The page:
J. Sinclair Armstrong Professor of International, Foreign, and Comparative Law
Gerald L. Neuman is Co-Director of the Human Rights Program, and the J. Sinclair Armstrong Professor of International, Foreign, and Comparative Law at Harvard Law School. He teaches courses in international human rights law, immigration and nationality law, and U.S. constitutional law. Since 2011, he has served as a Member of the UN Human Rights Committee, the international body of independent experts that monitors compliance with the International Covenant on Civil and Political Rights, one of the principal human rights instruments that form the “International Bill of Rights.” Neuman is currently the rapporteur for the Committee on its draft general comment on the right to liberty and security of person, which includes safeguards against arbitrary detention.
Neuman has published widely on issues of human rights law, immigration and nationality law, and U.S. and comparative constitutional law. The cooperation and competition among global, national, and regional mechanisms for the protection of individual rights are a major focus of his current research. He has also written numerous amicus curiae briefs concerning the U.S. constitutional rights of foreign nationals, extraterritorial application of constitutional rights, and habeas corpus as a remedy for executive detention.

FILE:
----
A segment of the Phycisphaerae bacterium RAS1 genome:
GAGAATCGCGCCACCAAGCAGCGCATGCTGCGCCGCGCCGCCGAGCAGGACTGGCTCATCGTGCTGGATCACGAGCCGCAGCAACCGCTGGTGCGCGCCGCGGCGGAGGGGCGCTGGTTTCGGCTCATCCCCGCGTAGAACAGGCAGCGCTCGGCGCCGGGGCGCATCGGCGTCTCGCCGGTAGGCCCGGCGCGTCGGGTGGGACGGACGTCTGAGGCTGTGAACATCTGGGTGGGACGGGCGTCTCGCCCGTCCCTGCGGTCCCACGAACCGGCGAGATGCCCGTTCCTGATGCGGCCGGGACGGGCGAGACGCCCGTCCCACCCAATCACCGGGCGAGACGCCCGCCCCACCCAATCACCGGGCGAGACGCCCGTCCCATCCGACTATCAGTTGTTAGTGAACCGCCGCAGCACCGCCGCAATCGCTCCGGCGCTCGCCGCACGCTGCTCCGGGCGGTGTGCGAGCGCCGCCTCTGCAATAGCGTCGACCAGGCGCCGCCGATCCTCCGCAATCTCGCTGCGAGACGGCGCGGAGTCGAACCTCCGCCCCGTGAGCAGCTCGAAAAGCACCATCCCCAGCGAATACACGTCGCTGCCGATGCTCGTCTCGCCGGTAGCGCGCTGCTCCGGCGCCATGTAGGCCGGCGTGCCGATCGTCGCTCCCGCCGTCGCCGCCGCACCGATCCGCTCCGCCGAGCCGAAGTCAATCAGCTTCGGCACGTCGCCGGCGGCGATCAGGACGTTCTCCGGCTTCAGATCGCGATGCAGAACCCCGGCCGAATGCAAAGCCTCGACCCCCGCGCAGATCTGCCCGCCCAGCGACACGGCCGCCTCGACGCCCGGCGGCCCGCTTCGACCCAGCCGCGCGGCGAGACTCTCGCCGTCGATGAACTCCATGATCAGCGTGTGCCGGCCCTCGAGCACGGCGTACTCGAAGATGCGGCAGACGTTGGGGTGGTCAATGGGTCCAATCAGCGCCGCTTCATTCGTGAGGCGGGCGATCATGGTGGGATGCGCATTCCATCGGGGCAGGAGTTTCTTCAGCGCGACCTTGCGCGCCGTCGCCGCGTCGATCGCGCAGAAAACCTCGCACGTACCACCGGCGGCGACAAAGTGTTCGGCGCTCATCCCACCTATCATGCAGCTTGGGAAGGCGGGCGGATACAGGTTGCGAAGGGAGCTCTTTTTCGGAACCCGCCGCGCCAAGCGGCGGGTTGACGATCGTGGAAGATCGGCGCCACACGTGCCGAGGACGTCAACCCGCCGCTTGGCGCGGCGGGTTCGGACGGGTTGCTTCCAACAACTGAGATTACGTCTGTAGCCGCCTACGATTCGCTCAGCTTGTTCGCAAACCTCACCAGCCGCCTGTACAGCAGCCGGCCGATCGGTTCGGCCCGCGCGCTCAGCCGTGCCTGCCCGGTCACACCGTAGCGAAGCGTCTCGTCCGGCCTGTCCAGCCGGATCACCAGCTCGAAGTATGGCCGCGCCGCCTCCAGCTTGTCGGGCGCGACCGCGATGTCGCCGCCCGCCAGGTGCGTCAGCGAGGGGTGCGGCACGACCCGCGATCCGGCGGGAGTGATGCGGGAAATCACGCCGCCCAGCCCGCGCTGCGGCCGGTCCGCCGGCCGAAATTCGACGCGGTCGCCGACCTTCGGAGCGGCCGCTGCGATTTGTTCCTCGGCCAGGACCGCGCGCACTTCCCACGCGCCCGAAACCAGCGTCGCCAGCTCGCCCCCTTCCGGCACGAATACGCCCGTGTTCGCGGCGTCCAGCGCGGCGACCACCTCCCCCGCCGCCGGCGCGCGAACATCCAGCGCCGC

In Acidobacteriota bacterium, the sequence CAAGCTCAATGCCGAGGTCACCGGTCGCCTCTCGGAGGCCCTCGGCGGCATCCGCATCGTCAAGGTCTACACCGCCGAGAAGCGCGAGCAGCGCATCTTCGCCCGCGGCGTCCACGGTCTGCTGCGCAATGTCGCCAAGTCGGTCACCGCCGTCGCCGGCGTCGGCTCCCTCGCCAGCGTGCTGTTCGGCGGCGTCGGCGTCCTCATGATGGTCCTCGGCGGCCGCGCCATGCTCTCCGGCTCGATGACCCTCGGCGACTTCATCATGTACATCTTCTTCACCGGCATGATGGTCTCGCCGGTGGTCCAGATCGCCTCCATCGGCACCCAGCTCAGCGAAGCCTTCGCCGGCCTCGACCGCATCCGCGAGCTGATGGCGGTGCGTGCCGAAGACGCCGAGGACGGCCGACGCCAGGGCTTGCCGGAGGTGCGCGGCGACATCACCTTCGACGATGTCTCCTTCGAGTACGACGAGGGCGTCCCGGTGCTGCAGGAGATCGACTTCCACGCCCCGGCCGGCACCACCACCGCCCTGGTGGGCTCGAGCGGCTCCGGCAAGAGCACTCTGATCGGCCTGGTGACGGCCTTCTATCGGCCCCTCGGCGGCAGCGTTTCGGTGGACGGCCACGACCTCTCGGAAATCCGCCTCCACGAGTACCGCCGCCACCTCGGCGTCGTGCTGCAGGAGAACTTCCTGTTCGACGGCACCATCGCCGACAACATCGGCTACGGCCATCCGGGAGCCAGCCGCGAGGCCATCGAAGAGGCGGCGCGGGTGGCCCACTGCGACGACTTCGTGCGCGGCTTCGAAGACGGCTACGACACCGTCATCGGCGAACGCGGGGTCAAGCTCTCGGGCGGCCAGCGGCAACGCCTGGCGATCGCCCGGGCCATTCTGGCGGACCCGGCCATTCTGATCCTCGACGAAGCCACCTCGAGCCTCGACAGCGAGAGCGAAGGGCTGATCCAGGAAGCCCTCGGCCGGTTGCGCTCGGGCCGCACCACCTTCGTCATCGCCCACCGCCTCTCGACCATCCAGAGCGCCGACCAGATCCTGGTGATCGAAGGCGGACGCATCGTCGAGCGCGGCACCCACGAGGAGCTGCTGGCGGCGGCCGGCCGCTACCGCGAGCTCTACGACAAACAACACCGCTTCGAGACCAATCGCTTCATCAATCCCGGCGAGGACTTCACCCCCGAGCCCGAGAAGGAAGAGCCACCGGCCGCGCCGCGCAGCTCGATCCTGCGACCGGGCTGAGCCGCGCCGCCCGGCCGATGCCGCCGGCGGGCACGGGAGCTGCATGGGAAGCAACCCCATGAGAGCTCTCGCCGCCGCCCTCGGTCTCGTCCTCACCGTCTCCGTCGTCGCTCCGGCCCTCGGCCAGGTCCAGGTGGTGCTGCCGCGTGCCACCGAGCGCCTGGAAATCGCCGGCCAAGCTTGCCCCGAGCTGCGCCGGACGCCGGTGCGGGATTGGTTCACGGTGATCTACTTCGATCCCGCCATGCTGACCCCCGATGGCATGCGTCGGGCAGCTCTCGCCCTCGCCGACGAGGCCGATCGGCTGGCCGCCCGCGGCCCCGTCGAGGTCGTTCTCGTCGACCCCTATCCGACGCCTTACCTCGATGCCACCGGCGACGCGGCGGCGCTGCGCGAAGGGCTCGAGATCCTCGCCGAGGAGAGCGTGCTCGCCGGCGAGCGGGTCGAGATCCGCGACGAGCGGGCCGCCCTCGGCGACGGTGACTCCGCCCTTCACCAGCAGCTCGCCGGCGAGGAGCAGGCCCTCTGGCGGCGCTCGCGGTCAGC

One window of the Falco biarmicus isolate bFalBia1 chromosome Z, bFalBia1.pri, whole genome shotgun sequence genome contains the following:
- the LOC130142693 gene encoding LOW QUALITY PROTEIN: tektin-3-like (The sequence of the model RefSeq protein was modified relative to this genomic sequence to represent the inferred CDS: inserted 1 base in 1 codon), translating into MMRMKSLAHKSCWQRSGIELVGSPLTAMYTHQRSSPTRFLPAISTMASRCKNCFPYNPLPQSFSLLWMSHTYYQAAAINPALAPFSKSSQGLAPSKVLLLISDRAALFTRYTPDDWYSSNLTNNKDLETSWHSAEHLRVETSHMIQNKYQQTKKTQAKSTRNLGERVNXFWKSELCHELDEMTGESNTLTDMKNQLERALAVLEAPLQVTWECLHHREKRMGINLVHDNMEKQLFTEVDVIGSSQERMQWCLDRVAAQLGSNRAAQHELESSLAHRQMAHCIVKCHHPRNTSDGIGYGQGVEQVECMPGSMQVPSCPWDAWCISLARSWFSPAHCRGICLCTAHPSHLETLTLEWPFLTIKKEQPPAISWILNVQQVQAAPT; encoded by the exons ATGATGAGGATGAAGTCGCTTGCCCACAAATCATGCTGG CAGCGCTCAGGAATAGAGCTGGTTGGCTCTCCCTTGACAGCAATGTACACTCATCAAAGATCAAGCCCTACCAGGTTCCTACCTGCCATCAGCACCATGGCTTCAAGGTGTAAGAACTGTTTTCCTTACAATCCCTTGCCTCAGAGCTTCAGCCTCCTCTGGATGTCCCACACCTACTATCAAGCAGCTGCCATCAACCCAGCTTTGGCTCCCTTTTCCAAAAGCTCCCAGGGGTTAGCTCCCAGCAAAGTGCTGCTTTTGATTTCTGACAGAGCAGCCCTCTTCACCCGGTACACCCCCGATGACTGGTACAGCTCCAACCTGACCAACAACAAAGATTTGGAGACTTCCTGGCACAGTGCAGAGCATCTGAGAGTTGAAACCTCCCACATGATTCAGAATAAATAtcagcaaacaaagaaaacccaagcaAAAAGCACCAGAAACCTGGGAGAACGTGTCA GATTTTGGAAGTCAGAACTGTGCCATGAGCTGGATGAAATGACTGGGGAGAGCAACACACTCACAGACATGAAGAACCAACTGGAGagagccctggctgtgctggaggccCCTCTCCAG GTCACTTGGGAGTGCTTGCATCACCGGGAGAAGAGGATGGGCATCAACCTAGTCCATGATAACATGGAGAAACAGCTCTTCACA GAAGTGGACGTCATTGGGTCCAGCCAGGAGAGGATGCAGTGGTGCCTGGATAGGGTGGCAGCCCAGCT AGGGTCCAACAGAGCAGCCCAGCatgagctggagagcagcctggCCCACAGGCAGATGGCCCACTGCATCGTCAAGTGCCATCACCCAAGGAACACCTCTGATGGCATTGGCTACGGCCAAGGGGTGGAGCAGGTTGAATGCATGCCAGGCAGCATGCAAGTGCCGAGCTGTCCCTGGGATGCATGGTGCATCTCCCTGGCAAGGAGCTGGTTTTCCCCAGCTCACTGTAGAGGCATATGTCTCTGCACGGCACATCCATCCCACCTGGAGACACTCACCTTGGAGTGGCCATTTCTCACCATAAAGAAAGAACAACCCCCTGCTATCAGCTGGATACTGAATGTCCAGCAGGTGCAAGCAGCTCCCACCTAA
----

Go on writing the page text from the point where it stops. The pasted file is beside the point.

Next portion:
Prior to joining HLS, Neuman was the Herbert Wechsler Professor of Federal Jurisprudence at Columbia Law School. He began his teaching career at the University of Pennsylvania Law School, and has also been a visiting professor at the Johann Wolfgang Goethe-Universitaet, Frankfurt-am-Main, Germany, and has taught in programs at the universities of Leiden, Freiburg, and Tokyo. He holds a J.D. from Harvard Law School, a Ph.D. from the Massachusetts Institute of Technology, and an A.B. from Harvard College.
(Foundation Press, 1999) Co-authors: Louis Henkin, Diane Orentlicher, and David Leebron
((Second Edition 2009) Co-authors: Sarah Cleveland and Lawrence Helfer; Documentary Supplement (Foundation Press, 2000)))
Strangers to the Constitution: Immigrants, Borders, and Fundamental Law
(Princeton University Press, 1996)
Articles and Chapters
“Bi-Level Remedies for Human Rights Violations”
Harvard International Law Journal (Volume 55, Number 2, Summer 2014)
“The Brakes that Failed: Constitutional Restriction of International Agreements in France”
45 Cornell International Law Journal 257 (2012)